Is Wall Street the Best Start-Up Incubator?
It used to be that if you were young and ambitious, you headed to Wall Street. These days, those folks are running in the opposite direction.
In the wake of the financial crisis, loads of young financiers are leaving Wall Street--to strike out as entrepreneurs. Some are seeking more meaningful work; others want to take a risk while young and unencumbered. They are certainly well prepared. Like start-ups, banks are demanding and fiercely competitive. And like entrepreneurs, bankers must be skilled at market research, financial analysis, and working in teams.
The ex-bankers do have at least one major edge: Their big bonuses are a perfect source of seed capital. Below, five Wall Street refugees explain why they changed course and how their i-banking experience is helping them now.
Banking experience: Analyst at Goldman Sachs
Current role: Co-founder of VeeV, maker of an açaí berry liqueur
"I wasn't married and didn't have many financial obligations, so it wasn't as risky as it might have seemed. And it never hurts to know people who have access to capital. All of my angel investors were people I met through working at Goldman."
Banking experience: Quantitative strategist at Goldman Sachs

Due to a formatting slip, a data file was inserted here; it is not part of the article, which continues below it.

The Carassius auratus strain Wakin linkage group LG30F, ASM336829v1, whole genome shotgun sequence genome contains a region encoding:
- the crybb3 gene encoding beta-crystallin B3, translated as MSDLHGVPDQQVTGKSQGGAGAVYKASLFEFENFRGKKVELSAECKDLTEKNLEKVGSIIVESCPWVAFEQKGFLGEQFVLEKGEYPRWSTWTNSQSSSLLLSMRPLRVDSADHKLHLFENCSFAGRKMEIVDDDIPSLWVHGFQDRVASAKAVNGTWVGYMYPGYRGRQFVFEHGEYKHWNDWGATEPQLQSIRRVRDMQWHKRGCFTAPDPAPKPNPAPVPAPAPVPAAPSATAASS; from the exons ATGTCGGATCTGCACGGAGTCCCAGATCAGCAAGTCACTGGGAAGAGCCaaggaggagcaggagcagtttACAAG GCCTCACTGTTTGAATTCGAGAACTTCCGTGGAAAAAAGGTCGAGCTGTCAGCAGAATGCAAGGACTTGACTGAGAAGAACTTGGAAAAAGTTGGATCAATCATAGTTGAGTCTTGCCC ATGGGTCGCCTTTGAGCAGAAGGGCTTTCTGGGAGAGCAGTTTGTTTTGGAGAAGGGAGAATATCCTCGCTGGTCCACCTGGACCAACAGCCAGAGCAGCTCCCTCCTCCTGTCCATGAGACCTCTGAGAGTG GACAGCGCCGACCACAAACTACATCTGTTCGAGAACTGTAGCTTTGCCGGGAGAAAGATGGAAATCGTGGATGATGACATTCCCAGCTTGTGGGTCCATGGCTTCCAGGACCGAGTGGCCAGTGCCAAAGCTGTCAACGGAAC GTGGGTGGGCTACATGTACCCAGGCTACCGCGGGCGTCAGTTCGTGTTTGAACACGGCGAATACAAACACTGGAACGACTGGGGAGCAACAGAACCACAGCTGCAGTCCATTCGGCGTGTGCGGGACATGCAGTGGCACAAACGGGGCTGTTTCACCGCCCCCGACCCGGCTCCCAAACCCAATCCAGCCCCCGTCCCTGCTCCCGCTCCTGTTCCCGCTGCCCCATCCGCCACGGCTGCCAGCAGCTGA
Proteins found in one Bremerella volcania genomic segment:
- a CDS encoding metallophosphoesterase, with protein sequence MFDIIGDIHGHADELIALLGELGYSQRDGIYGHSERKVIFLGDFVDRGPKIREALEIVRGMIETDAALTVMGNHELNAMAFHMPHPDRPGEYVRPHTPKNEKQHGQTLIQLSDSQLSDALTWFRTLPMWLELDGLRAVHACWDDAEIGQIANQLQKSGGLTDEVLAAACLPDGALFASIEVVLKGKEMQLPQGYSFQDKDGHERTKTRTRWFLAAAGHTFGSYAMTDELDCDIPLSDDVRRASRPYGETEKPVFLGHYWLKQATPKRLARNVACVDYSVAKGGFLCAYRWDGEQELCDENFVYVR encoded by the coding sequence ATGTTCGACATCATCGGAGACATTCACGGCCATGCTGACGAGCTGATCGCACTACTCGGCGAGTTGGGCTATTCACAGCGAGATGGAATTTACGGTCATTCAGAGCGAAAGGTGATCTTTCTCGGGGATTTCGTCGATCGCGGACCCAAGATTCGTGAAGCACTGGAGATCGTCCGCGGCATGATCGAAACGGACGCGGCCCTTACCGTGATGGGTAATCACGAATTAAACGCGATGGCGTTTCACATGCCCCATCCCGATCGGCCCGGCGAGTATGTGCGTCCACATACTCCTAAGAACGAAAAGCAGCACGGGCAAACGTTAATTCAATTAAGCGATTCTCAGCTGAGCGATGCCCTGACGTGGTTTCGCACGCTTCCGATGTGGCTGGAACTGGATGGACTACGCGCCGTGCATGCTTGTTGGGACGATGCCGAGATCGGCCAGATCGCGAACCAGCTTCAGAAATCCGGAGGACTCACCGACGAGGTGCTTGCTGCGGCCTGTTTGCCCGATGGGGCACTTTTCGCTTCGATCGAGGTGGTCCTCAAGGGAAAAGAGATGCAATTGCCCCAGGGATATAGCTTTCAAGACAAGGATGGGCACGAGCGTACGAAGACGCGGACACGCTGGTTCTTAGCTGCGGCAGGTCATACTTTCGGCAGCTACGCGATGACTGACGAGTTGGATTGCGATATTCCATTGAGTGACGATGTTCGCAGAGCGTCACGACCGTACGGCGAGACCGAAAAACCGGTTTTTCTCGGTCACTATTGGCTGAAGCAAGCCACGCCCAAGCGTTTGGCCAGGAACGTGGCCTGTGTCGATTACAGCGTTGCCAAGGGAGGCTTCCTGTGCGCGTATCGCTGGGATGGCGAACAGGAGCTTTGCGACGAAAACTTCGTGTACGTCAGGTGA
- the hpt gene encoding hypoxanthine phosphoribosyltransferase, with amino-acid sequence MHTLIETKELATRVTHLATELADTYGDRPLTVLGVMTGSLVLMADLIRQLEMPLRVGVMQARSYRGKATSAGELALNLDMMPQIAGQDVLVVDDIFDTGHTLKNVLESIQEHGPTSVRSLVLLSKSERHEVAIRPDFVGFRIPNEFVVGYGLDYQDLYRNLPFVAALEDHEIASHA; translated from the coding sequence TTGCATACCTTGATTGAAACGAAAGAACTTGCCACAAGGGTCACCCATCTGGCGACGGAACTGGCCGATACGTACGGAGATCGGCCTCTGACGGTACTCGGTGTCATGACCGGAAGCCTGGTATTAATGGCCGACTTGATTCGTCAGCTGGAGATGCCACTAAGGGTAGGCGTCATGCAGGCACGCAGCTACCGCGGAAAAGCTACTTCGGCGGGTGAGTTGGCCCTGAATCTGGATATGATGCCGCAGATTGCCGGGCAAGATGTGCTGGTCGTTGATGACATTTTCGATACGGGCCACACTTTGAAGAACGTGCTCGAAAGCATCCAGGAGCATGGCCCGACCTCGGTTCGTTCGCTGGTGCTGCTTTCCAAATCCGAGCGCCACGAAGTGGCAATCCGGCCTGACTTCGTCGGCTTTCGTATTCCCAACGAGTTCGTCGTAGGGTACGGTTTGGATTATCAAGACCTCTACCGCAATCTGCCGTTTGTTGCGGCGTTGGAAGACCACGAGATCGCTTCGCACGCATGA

Current role: Co-founder of HireArt, an online hiring service
"I felt like there was a lot more to me than what I was doing at work. Starting a company sounded exciting and was something I always wanted to try. It wasn't easy to leave a job I had worked so hard to get, but it was now or never."
Banking experience: Intern at Goldman Sachs
Current role: Co-founder of FiveStars, a loyalty-card start-up
"Leaving my job was a religious decision. I'm a Christian, and my long-term goal is to make a big impact on the world. My calling is business, so doing a start-up, and doing it in a wholesome way, was the best way to achieve that."
Banking experience: Analyst at Lazard
Current role: Co-founder of Chubbies Shorts, an online retailer
"It gives you a perspective that other people your age just don't have. You can work two years, get incredible experience, and when you leave, you're still young enough where you can afford to take risks and start your own company."
Banking experience: Quantitative analyst at D.E. Shaw
Current role: CEO of RentHop, an online apartment rental service
"The hedge-fund world trains you to protect capital and manage risk. As an entrepreneur, if you risk everything, you won't be in business for long. That's why we keep our eyes on our finances and grow in a way that's profitable."
Darren Dahl is a contributing editor at Inc. magazine, which he has written for since 2004. He also works as a collaborative writer and editor and has partnered with several high-profile authors. Dahl lives in Asheville, North Carolina.